Yeah, we are always looking for those kinds of moments, you know, that’s what really drives us and what we get excited by on the wedding day. In this particular instance, it was a bridal prep but everyone had gone up to kind of shower. Like there wasn’t anything else going on apart from these two children looking at, you know, I think it’s a console. And that was all it was going on really. They were just there in the room and it was quite a dark room as I recall. And kind of messy. It was like a children’s room and it was like the children’s room next to the bridal prep room. And I went in there and they were obviously doing that and then I saw the TV was on. And I always try and see if I can connect them in some way, connect the TV and the children or whoever is in the frame, the key character to it. And in this incident yeah, I think it is Paw Patrol. And the little character’s sort of leaning in and looking at the children’s console, which I thought was really amusing and I just waited and watched. That was actually definitely one of those kind of waiting moments because I had time. It was bridal prep and it wasn’t like there was anything else going on. So I was like, okay, let’s just wait and see what happens on this TV. I didn’t wait that long actually. But what I love about that image is that someone else is taking a picture of that character, the TV character in it.There’s like a macro and there’s a landscape and someone is taking a photograph of the character. So there’s someone’s taking a picture of the character and then I’m taking a picture of the character and the children.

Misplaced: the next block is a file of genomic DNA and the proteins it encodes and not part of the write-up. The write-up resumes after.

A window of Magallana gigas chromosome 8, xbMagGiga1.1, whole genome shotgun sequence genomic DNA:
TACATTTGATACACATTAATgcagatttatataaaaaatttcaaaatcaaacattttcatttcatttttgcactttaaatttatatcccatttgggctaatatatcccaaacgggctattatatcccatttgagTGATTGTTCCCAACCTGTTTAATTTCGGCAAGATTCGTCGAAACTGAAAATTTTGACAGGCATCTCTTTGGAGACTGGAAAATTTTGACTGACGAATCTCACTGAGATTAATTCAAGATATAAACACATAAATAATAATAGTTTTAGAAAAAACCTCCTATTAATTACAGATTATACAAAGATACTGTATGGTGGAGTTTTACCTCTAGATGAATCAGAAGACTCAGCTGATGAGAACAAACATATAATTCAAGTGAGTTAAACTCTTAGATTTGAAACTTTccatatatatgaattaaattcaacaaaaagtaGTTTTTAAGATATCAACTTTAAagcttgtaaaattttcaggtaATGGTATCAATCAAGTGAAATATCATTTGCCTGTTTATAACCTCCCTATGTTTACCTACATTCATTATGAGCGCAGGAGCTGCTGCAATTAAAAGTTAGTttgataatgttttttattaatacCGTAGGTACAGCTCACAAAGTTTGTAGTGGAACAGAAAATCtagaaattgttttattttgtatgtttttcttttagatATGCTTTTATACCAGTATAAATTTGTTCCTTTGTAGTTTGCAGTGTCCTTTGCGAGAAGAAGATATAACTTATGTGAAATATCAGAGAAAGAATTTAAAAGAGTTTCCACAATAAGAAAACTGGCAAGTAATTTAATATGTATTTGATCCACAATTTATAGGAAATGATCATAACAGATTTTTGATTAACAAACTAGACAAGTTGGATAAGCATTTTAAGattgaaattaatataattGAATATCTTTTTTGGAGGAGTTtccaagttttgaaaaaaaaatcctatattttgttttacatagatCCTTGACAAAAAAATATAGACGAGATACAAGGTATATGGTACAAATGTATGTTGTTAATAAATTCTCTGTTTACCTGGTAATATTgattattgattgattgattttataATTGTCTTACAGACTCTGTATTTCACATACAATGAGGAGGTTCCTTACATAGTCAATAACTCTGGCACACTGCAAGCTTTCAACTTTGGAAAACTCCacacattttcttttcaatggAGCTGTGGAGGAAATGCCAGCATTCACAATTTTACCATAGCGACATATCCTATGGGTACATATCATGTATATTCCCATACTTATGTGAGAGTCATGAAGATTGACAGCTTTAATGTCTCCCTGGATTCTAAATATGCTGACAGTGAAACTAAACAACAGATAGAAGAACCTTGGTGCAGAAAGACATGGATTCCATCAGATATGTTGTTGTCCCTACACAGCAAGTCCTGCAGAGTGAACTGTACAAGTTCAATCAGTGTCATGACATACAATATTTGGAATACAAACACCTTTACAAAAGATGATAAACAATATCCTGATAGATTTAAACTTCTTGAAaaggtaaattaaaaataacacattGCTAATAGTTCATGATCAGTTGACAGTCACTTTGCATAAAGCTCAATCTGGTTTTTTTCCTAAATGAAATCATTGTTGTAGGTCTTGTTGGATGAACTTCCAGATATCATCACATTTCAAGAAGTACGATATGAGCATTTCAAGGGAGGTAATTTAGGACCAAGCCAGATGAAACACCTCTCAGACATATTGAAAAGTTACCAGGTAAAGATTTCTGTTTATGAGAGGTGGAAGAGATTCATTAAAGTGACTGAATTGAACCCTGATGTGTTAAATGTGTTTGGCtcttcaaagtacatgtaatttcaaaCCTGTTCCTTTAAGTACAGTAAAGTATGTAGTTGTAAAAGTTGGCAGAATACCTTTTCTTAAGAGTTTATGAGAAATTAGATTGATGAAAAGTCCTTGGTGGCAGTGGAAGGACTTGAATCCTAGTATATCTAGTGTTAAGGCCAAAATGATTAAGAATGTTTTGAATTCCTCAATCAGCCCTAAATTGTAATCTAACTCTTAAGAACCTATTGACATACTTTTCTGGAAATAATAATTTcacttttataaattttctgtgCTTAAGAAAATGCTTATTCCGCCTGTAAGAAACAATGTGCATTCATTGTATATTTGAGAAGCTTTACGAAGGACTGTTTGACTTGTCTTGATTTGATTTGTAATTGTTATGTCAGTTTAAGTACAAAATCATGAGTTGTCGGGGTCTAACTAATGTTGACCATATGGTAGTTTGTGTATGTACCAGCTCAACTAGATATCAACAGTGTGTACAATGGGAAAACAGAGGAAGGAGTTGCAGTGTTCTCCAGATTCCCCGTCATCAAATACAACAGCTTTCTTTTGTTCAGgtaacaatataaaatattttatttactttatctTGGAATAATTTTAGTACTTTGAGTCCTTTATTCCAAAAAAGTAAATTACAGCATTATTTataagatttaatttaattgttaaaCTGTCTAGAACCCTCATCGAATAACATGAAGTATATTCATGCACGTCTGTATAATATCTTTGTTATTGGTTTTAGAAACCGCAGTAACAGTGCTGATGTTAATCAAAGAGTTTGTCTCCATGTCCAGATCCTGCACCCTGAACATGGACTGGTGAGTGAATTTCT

Alan Law:

Man that is postmodern inception stuff. No, it’s a proper cool capture anyway. And if people are listening to this, you know, whilst doing that one bit of daily exercise or something and then check out in the post on thisisreportage.com and you’ll see the image as well. That’s a great image. And I guess, I mean, personally for me, one things that I love about weddings, I think it’s similar for you is that, you know, we don’t just focus on the big moments. It’s all these kind of little moments which are, you know, almost just as important, aren’t they?

Dominique Shaw:

Yeah. I mean, they are the ones… cause like the big moments they shout out to you, you know, they, please photograph me, you know, like, you know the speeches and the cutting cake, they’re going to happen. You’re going to photograph them, they’re going to happen. But like the little moments, the kind of the ones that kind of whisper, they’re the ones that are more difficult to see. But they’re so rewarding when you do get them because you’re like, Oh, I was listening, I was thinking, I was in tune enough to get a moment that wasn’t one of the big ones. It wasn’t like the confetti throwing, you know, it was something much smaller than that. And I find that very satisfying.

Alan Law: